Mission Is No Longer Optional – How Baptists Need To Grow
There may have been a time when you could take for granted that a church could exist forever. That is no longer the case. Demographics and trends in the Australian population as well as trends within the Baptist movement of churches indicate that we are entering an era where the lifecycle of many churches may reach the end of the bell curve and simply stop.
A future scenario may include the prospect suburbs that have traditionally had a church that cared for and witnessed to its local population will no longer have one. Instead, anyone wanting to belong to a local church will need to travel, and belong to one which has a regional focus rather than a more intimate local connection. This is especially applicable to the Baptist denomination but also many others. This would be an unfortunate development in terms of our movement of churches being able to have a city wide missional strategy.
There is however no need for alarm or to give up hope. Mission, church planting and church revitalisation are the keys to arresting the decline and eventual death of many churches.
Each State is unique and has its own set of factors which have led to its current Baptist church demographics. There are however many similarities and some of the key indicators of decline are common across all our States.
For the purposes of this article I’m going to look at some statistics that have emerged from Queensland that may give rise for concern. The concerns and potential solutions will be relevant across each State.
Out of a population of 4.8 million, 3.5 million Queenslanders live in SEQLD. 72% of Queenslanders are to be found in the south east corner of the State. The Baptist statistics show that 80% of Qld Baptists are to be found in SEQLD which has accounted for 36/47 new churches in the last 8 years. If the trend in Baptist churches continues the denomination will fall further out of sync with the demographic mix.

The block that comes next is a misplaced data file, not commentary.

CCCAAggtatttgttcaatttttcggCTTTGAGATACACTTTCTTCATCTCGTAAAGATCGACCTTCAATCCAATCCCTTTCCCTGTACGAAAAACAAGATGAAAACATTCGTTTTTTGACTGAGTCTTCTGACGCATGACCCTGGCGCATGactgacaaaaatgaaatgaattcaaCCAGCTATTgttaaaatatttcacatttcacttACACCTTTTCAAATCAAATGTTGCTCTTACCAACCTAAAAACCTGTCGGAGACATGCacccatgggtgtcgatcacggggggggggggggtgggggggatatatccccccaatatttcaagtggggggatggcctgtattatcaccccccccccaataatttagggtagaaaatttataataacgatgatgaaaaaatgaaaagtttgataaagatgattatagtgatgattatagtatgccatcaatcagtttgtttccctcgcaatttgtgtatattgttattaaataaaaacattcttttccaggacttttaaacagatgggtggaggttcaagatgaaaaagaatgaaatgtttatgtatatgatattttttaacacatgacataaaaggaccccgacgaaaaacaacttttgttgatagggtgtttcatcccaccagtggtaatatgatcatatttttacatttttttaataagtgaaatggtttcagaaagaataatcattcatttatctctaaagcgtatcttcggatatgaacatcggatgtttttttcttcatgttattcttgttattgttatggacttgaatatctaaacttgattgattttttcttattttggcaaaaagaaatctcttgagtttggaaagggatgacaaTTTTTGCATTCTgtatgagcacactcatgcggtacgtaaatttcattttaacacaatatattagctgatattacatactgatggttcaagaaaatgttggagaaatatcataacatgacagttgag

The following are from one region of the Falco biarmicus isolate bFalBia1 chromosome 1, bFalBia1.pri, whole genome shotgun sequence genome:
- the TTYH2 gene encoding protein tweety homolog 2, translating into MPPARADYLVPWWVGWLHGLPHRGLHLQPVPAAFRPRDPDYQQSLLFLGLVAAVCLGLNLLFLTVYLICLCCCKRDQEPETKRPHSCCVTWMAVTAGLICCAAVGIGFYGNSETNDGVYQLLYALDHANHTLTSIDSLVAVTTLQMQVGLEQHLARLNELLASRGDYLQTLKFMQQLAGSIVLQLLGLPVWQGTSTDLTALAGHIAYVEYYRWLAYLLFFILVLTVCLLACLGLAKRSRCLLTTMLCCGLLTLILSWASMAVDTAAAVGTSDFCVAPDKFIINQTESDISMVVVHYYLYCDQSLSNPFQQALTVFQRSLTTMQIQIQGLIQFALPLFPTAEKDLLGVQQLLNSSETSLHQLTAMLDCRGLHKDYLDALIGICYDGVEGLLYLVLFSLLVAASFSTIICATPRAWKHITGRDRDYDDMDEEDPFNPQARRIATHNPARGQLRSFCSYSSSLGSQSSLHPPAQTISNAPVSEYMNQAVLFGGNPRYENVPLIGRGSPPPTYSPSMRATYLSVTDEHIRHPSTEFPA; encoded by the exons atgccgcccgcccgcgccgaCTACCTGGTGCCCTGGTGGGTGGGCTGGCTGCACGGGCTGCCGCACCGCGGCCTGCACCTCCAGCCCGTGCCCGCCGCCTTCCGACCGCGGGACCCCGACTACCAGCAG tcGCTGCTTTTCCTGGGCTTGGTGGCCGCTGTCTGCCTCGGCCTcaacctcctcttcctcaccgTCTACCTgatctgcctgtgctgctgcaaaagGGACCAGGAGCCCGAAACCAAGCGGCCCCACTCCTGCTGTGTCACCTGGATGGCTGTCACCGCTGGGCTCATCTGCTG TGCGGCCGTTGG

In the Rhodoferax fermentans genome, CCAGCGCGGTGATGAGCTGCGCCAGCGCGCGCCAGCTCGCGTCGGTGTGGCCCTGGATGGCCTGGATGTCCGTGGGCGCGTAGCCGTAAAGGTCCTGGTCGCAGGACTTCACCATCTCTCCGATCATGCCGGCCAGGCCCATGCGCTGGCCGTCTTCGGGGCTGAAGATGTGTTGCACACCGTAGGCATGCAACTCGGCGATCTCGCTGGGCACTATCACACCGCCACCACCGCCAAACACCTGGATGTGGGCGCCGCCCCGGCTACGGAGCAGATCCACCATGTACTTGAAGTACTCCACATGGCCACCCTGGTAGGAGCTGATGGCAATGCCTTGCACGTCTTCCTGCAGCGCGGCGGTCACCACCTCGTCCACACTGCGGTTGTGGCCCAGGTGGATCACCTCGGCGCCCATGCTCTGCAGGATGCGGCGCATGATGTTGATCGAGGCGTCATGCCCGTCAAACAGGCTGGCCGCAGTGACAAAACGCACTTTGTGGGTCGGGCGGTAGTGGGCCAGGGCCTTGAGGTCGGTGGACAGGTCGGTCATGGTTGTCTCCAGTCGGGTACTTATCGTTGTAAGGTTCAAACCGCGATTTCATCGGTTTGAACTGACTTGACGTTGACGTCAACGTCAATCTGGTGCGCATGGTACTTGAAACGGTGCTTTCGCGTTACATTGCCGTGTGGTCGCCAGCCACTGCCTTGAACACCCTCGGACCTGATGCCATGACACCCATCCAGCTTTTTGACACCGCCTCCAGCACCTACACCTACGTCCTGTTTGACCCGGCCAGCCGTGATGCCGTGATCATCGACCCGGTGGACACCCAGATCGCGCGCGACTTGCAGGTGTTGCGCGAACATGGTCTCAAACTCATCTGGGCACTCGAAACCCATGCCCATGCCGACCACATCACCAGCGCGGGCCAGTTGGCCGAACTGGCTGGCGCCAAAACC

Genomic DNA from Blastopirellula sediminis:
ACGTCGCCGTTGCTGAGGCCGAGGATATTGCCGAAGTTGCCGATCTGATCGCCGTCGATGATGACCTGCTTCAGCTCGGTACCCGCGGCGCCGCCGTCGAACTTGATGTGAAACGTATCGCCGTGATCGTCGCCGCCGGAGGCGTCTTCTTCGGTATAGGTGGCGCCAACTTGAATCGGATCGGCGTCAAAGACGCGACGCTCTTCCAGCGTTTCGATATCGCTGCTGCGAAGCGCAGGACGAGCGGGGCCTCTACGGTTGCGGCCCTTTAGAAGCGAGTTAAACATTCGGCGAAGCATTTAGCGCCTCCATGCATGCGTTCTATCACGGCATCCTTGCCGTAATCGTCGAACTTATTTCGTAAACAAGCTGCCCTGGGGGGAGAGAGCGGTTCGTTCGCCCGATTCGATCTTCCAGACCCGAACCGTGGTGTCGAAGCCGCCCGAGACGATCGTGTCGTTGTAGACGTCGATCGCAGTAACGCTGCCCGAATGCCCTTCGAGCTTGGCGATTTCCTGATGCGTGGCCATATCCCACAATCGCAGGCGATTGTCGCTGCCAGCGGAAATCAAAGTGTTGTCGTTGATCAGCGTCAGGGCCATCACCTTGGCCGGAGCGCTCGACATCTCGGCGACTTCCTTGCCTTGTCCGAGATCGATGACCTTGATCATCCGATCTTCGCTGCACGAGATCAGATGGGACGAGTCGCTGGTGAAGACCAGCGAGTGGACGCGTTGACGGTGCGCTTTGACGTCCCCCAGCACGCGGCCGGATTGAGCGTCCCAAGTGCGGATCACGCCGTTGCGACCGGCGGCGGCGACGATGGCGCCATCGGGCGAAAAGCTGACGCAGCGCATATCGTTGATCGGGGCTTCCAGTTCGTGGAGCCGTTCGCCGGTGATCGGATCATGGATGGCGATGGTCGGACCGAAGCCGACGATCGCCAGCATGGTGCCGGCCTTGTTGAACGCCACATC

QB church congregations have grown 35% in the last 8 years (half of this growth through ethnic churches), but the growth has slowed considerably. Non-ethnic churches have grown only 4% in the last 4 years
Numbers in very large churches (membership 400+ or equivalent) are growing significantly
(30% of Qld Baptists are now in the 4 largest churches – up from 20% in 8 years). In the majority of churches, worship attendance is decreasing although the number of people included in church families is still growing.
Medium size churches (100-200) have the largest proportion of baptisms to congregational size.
There are a number of trends that we have seen developing which underscore the imperative of mission, church planting and church revitalisation:
- Smaller churches (100-200) are not growing anywhere near as much as larger churches (400+).
- Much of the growth to larger churches often comes from the smaller churches who are a much more attractive option for many Christians.
- The growth and success of a small minority of large Baptist churches comes at a great cost to smaller churches and to effective mission in the suburbs that these smaller churches are located in.
- The statistic in SEQLD that 30% of Baptists can be found in 4 churches (10% only 8 years ago) illustrates how there is a potential danger of Baptists losing a city-wide cover and moving towards a model of a few large regional churches that attract Baptists.
- Smaller churches report more baptisms per capita than larger churches. This shows that mission is as effective, if not more, in smaller churches with less resources if baptisms are to be accepted as a prime indicator.
- Baptist church life and mission can all too easily be concentrated in the main urban capital of each State. Doing church in regional areas is harder but strategically important. There is an in-joke amongst pastors that God only calls pastors to beach side churches in major cities. Putting your hand up for a pastorate in a small regional church takes a strong sense of call.